As the Affordable Care Act reaches new highs in its popularity, the Republican party, which vowed to repeal the law, is facing stormy town halls.
Constituents are expressing their concerns about a broad range of issues, but spending plenty of time asking Republicans about health care.
CNN captured an emotional moment at an Arkansas town hall with Sen. Tom Cotton.
Voter to @SenTomCotton: My husband is dying. We can't afford health insurance. What kind of insurance do you have? https://t.co/iYFiZtwJ1F
— CNN (@CNN) February 22, 2017
Cotton and other Republicans have made clear they value town halls as an opportunity for democratic conversations. But, not all Republican leaders see it that way.
Rep. Jason Chaffetz, R-Utah, said attendees are using the town halls to “bully and intimidate” him, as reported by CNN.
And Republican Rep. Dave Reichert, of Washington, said he doesn’t think a town hall format is productive.
He spoke with the PBS affiliate KCTS on a Facebook Live chat to explain his position.
“This is the new technology right now that’s available,” he told KCTS. “We can reach a lot of people through this medium.”
Commenters didn’t necessarily see it the same way.
Reichert said his stance was influenced by what he was seeing across the country.
“My view of town halls today: it’s degenerated into shouting, yelling and screaming matches,” he said. “And if you watch some of the town halls that have been attempted…across the country almost all of them — at least that I’ve seen — the members of Congress will show up and immediately be shouted down.”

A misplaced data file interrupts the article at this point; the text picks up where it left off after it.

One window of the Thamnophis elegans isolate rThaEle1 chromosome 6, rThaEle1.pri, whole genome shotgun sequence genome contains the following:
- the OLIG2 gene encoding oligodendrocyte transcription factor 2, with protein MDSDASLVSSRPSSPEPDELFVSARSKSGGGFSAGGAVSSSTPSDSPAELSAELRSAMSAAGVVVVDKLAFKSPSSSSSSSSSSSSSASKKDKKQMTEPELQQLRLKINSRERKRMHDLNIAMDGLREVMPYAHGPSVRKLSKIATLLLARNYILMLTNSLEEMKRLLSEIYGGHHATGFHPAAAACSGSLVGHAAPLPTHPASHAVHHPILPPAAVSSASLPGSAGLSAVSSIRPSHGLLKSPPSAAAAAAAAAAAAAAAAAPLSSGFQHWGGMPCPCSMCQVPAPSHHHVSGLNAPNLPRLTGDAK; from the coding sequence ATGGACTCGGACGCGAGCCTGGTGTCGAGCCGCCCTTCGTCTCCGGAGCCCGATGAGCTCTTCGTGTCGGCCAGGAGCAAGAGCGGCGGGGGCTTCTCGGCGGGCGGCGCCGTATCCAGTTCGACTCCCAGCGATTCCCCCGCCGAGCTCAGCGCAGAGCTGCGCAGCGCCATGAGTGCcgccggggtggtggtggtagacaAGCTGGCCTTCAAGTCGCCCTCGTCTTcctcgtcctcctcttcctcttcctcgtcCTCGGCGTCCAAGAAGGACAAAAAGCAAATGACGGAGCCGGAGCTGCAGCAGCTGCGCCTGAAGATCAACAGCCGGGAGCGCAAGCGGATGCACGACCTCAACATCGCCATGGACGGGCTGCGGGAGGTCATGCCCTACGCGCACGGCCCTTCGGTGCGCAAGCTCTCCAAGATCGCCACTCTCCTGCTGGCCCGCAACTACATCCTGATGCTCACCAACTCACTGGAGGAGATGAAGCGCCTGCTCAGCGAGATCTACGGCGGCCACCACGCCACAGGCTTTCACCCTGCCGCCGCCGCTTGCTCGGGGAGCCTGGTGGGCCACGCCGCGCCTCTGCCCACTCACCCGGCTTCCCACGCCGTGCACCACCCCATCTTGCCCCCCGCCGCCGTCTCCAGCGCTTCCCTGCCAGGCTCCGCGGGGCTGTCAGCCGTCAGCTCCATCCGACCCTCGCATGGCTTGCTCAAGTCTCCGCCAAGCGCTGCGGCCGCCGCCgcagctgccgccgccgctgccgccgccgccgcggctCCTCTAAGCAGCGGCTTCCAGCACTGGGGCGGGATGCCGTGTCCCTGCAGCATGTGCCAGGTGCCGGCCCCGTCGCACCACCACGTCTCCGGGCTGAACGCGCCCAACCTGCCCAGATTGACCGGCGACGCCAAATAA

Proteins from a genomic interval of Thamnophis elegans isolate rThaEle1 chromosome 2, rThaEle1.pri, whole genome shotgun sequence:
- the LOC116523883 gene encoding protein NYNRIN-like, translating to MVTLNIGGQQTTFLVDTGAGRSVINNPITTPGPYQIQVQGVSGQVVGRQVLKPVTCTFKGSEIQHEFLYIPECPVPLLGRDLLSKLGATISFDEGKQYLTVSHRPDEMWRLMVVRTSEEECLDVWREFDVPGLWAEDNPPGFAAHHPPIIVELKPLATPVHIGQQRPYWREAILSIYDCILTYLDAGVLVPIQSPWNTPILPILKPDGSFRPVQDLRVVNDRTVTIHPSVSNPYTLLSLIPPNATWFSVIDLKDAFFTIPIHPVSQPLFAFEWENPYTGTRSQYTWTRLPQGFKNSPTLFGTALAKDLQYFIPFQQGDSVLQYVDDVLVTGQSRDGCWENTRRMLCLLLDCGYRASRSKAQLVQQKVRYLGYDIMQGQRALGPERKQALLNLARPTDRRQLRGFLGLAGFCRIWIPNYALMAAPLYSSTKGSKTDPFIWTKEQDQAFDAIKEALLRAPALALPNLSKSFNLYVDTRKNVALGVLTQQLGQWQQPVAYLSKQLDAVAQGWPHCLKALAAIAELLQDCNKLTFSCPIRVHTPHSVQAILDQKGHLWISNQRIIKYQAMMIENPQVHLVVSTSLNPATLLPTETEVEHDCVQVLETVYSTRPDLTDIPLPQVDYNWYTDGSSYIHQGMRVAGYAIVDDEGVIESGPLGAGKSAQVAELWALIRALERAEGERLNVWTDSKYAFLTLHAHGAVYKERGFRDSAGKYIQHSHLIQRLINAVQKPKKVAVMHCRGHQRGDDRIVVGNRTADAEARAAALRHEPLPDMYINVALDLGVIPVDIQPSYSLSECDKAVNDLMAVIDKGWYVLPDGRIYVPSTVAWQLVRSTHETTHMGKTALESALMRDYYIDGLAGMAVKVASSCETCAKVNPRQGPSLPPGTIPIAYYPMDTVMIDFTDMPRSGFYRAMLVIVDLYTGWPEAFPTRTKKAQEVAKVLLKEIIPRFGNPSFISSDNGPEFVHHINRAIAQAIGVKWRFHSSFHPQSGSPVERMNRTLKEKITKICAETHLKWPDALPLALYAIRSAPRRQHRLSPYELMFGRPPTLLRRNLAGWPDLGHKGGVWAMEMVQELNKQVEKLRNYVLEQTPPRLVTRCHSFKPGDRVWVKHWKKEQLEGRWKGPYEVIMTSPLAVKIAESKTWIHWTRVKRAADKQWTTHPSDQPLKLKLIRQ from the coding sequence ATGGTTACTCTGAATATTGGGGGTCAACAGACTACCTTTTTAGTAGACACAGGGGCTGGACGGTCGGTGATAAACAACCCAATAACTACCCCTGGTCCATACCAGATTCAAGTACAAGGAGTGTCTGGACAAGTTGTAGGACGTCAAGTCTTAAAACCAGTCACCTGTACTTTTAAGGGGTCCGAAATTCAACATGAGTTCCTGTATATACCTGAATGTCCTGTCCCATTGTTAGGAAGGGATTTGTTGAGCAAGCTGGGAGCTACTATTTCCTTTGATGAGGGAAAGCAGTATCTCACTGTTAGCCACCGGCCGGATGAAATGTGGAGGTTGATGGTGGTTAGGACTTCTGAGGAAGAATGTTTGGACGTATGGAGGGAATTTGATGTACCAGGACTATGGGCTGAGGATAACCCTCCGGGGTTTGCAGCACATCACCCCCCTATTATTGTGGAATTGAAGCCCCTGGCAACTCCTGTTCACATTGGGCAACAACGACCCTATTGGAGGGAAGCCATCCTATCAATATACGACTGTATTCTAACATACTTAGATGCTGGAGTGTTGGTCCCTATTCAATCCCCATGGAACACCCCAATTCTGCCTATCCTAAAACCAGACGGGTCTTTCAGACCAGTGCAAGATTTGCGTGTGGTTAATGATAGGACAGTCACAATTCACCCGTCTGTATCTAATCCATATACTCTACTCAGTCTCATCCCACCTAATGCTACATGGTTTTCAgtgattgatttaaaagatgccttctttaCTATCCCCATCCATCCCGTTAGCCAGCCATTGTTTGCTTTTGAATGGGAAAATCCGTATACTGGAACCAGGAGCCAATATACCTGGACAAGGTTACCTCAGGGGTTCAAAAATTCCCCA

Hundreds protested outside his district office in Issaquah Thursday, asking for him to talk at a town hall, demanding he speak out against White House actions and speaking to concerns about the ACA, according to reporting from multiple outlets.
Dozens rally outside Republican Rep. Dave Reichert's office. Group is calling on Reichert to protect health care & immigrants. #KOMOnews pic.twitter.com/p8bDCVvMnJ
— KOMO News (@komonews) February 23, 2017
Reichert insisted he would not do a town hall with “400 to 500 people” arguing that he didn’t want to put his staff in a threatening situation that would require security. He pointed to the hundreds of phone calls his office received, and gave examples of calls that were threatening.
He did say he was willing to host meetings involving around eight people, and encouraged constituents to call up his office to arrange such meetings.
Erin Fenner: firstname.lastname@example.org, @erinfenner
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